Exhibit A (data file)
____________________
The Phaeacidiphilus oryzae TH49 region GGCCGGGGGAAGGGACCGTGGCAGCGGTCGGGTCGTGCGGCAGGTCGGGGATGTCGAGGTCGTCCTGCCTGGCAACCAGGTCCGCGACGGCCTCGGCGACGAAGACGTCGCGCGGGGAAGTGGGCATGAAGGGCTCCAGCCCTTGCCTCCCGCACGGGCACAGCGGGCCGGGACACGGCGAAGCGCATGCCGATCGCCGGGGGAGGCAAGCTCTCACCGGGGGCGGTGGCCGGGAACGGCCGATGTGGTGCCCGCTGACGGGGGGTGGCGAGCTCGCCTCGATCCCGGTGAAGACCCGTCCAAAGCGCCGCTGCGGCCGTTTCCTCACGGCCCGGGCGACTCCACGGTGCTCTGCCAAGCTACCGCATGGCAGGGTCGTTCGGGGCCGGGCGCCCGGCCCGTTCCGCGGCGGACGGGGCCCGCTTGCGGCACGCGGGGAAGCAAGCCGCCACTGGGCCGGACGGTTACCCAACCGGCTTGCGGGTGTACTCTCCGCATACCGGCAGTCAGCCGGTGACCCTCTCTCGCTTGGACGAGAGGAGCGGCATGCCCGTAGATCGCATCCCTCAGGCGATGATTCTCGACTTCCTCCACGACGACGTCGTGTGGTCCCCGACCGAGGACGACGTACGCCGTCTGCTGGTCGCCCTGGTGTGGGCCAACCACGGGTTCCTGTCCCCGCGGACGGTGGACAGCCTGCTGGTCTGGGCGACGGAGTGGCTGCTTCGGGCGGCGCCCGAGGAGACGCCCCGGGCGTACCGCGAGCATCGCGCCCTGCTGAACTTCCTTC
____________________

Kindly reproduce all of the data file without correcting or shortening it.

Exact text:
The Phaeacidiphilus oryzae TH49 region GGCCGGGGGAAGGGACCGTGGCAGCGGTCGGGTCGTGCGGCAGGTCGGGGATGTCGAGGTCGTCCTGCCTGGCAACCAGGTCCGCGACGGCCTCGGCGACGAAGACGTCGCGCGGGGAAGTGGGCATGAAGGGCTCCAGCCCTTGCCTCCCGCACGGGCACAGCGGGCCGGGACACGGCGAAGCGCATGCCGATCGCCGGGGGAGGCAAGCTCTCACCGGGGGCGGTGGCCGGGAACGGCCGATGTGGTGCCCGCTGACGGGGGGTGGCGAGCTCGCCTCGATCCCGGTGAAGACCCGTCCAAAGCGCCGCTGCGGCCGTTTCCTCACGGCCCGGGCGACTCCACGGTGCTCTGCCAAGCTACCGCATGGCAGGGTCGTTCGGGGCCGGGCGCCCGGCCCGTTCCGCGGCGGACGGGGCCCGCTTGCGGCACGCGGGGAAGCAAGCCGCCACTGGGCCGGACGGTTACCCAACCGGCTTGCGGGTGTACTCTCCGCATACCGGCAGTCAGCCGGTGACCCTCTCTCGCTTGGACGAGAGGAGCGGCATGCCCGTAGATCGCATCCCTCAGGCGATGATTCTCGACTTCCTCCACGACGACGTCGTGTGGTCCCCGACCGAGGACGACGTACGCCGTCTGCTGGTCGCCCTGGTGTGGGCCAACCACGGGTTCCTGTCCCCGCGGACGGTGGACAGCCTGCTGGTCTGGGCGACGGAGTGGCTGCTTCGGGCGGCGCCCGAGGAGACGCCCCGGGCGTACCGCGAGCATCGCGCCCTGCTGAACTTCCTTC